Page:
Diane Foley, whose son James was among those whose deaths were filmed for gruesome murder videos that became a trademark of Isis, said: “I am grateful to our president and brave troops for finding Isis leader Al-Bagdadi.
“I hope this will hinder the resurgence of terror groups and pray that captured Isis fighters will be brought to trial and held accountable.”
Trump mentioned Foley in the press conference as well as other American hostages killed in the group’s custody: Steven Sotloff, Peter Kassig and Kayla Mueller. He also referenced Muath al-Kasasbeh, the Jordanian pilot the terrorist group burned to death.
The US national security adviser, Robert O’Brien, said the operation to kill the Isis leader had been named after Mueller, a humanitarian worker who was imprisoned by the group, tortured and repeatedly sexually abused by Baghdadi. She died in Isis confinement at the age of 26.
Trump thanked the governments of Russia, Iraq, Syria and Turkey, as well as the Syrian Kurdish forces, for their assistance. US special forces reached the compound onboard eight helicopters that flew through Russian-controlled airspace with Moscow’s permission, he said, while the Kurds provided intelligence.
Trump said Baghdadi was “the biggest there is”, casting the operation as the US’s greatest counter-terrorism feat, greater even than the killing of the al-Qaeda leader, Osama Bin Laden, under his predecessor, Barack Obama.
“Osama bin Laden was big, but Osama bin Laden became big with the World Trade Center,” Trump said. “This is a man who built a whole, as he would like to call it, a country.”
Baghdadi’s death is likely to be a significant fillip for Trump, who has faced withering criticism from Republicans and Democrats alike for withdrawing troops from north-eastern Syria, effectively allowing Turkey to move against the US’s Kurdish allies in the region.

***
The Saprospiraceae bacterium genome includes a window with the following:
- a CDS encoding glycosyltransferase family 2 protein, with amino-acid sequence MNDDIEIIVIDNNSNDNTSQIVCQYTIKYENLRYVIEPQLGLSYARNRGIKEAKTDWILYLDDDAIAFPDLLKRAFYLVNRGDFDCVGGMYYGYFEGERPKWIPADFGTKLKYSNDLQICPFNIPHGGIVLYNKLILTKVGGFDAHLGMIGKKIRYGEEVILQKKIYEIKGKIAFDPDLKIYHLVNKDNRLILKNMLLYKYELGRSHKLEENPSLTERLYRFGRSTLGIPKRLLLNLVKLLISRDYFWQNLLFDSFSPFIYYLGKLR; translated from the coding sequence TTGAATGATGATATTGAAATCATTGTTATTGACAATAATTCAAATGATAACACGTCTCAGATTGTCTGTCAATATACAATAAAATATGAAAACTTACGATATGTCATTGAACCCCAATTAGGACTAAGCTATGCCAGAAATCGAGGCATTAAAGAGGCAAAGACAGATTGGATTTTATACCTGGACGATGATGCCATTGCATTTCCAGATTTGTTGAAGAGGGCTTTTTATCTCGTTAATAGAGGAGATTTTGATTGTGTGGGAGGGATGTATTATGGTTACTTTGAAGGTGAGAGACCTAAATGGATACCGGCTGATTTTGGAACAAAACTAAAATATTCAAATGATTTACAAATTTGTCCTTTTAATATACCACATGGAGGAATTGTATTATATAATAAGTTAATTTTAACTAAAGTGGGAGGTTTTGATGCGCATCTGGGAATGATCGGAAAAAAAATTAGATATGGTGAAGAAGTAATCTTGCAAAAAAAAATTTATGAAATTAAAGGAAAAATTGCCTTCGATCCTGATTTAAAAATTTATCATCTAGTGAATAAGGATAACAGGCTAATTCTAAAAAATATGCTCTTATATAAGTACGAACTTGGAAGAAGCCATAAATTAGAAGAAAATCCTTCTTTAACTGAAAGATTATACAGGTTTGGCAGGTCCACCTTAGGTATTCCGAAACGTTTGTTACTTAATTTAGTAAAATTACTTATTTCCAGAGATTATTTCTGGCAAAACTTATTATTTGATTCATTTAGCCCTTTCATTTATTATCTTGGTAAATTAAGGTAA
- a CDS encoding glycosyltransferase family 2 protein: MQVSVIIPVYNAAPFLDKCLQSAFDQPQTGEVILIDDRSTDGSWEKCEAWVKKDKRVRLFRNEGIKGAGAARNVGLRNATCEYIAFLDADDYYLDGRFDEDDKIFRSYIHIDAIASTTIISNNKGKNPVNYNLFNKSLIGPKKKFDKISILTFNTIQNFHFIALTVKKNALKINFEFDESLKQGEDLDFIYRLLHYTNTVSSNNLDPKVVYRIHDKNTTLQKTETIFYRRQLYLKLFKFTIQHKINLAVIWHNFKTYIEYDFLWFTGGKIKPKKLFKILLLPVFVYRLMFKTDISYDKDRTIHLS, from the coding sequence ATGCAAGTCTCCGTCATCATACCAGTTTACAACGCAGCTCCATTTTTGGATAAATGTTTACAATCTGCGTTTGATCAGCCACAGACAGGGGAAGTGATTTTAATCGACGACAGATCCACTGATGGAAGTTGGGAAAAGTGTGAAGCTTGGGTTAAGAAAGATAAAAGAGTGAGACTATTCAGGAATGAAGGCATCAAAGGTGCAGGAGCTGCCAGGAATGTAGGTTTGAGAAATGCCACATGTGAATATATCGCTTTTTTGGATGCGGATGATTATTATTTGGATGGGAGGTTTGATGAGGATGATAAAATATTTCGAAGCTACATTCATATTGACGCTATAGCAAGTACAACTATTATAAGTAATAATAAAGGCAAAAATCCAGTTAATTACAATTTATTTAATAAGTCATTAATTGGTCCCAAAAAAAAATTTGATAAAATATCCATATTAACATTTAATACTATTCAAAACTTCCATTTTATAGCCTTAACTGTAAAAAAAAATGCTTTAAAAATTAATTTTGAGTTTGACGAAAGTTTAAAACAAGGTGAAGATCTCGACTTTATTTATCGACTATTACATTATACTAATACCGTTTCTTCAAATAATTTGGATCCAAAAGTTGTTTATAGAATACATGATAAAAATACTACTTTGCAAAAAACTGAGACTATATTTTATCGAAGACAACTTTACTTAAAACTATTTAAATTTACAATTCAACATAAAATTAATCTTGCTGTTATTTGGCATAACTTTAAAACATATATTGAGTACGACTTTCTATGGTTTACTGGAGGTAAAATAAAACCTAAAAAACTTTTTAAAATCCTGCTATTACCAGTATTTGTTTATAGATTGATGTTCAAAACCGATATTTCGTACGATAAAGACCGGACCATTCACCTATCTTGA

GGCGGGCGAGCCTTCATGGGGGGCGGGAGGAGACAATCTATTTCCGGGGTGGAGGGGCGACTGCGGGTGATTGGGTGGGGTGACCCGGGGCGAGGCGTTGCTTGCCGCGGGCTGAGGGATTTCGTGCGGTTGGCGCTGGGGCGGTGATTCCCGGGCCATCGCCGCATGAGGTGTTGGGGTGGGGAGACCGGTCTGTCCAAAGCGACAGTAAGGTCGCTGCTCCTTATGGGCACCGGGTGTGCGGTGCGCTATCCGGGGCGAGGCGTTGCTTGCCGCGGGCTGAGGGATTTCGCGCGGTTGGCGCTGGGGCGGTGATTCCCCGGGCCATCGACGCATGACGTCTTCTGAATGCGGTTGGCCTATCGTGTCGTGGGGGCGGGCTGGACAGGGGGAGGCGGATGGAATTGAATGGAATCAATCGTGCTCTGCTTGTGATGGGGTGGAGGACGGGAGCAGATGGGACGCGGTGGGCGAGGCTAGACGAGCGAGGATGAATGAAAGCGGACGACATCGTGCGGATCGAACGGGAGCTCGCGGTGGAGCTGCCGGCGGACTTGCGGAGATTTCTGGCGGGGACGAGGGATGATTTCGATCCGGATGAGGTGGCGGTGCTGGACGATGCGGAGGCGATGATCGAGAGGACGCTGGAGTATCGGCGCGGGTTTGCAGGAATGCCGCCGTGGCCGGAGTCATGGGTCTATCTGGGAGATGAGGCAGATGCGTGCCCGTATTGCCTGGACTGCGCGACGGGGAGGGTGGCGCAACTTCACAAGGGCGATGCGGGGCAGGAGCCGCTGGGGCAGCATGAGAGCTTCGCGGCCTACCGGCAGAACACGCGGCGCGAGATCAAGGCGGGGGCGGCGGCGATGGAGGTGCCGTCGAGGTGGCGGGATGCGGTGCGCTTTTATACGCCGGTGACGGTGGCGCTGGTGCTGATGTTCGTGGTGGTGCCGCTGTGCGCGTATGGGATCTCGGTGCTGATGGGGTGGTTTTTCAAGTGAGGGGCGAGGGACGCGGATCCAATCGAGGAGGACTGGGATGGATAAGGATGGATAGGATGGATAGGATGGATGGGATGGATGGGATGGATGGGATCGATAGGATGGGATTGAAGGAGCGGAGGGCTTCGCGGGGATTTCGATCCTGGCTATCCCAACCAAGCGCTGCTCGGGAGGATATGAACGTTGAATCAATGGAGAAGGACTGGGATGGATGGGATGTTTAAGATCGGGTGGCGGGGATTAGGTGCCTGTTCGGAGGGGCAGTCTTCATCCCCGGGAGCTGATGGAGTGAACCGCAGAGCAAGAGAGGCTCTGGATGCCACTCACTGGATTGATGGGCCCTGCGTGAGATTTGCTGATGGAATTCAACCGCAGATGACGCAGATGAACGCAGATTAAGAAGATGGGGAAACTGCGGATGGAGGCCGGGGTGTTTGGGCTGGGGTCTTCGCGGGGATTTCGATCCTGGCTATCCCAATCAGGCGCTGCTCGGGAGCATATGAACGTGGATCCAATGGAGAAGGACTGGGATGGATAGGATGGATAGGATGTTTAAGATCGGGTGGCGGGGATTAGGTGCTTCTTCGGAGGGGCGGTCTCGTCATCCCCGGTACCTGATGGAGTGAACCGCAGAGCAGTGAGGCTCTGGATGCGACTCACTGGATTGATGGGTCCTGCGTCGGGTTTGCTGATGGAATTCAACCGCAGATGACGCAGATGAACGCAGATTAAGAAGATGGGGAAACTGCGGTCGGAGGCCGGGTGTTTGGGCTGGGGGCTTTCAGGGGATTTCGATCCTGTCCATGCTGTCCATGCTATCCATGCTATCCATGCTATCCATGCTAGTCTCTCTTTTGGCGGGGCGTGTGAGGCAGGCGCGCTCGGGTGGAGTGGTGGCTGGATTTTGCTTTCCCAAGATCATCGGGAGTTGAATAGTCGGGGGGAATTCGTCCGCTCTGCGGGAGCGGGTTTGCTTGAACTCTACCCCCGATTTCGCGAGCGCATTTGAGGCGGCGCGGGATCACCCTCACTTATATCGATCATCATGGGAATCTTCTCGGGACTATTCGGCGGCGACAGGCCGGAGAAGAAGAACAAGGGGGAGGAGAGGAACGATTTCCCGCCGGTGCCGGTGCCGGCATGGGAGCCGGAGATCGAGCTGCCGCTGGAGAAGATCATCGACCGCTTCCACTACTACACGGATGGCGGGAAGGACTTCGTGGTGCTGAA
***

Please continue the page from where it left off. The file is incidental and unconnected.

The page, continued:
Trump’s critics have claimed the Syrian pullout would allow Isis to resurge in Syria and pose a renewed threat to US interests – arguments that could be blunted by the latest operation, even if the risk from remnants of the militant group remains.
Baghdadi’s death is a devastating blow to a terror group that had run rampant across the region for five years from mid-2014, spawning gruesome terrorist attacks across the world, amplifying a mass refugee exodus and sparking a war to contain it that killed thousands of people and displaced millions more.
Throughout that time, Baghdadi remained the face of Isis: a fearsome, implacable ideologue who eluded the world’s intelligence agencies while continuing to incite a war of civilisations.
Though long speculated to be a possible hideout, Idlib had been thought by many regional officials to be too risky a proposition for Baghdadi, who was more accustomed to the deserts of Iraq, where his organisation had risen.
For days, US officials had feared Isis would seek to capitalise on the upheaval in Syria. But they also saw a potential opportunity in which Isis leaders might break from more secretive routines to communicate with operatives, potentially creating a chance for the US and its allies to detect them.